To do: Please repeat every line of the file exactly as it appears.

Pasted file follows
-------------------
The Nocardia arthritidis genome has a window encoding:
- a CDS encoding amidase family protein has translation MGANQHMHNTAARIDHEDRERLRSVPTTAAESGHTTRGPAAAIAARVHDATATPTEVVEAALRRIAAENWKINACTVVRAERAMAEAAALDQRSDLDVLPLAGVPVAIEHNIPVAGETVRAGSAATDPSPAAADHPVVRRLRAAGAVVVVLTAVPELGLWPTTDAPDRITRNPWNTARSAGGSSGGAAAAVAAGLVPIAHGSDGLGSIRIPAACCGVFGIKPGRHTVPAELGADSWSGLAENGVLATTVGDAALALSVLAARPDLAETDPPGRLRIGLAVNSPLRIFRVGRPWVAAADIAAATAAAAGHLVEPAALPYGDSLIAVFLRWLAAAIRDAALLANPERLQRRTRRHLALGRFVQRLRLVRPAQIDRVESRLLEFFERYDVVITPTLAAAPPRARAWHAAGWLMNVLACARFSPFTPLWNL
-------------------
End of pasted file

The Nocardia arthritidis genome has a window encoding:
- a CDS encoding amidase family protein has translation MGANQHMHNTAARIDHEDRERLRSVPTTAAESGHTTRGPAAAIAARVHDATATPTEVVEAALRRIAAENWKINACTVVRAERAMAEAAALDQRSDLDVLPLAGVPVAIEHNIPVAGETVRAGSAATDPSPAAADHPVVRRLRAAGAVVVVLTAVPELGLWPTTDAPDRITRNPWNTARSAGGSSGGAAAAVAAGLVPIAHGSDGLGSIRIPAACCGVFGIKPGRHTVPAELGADSWSGLAENGVLATTVGDAALALSVLAARPDLAETDPPGRLRIGLAVNSPLRIFRVGRPWVAAADIAAATAAAAGHLVEPAALPYGDSLIAVFLRWLAAAIRDAALLANPERLQRRTRRHLALGRFVQRLRLVRPAQIDRVESRLLEFFERYDVVITPTLAAAPPRARAWHAAGWLMNVLACARFSPFTPLWNL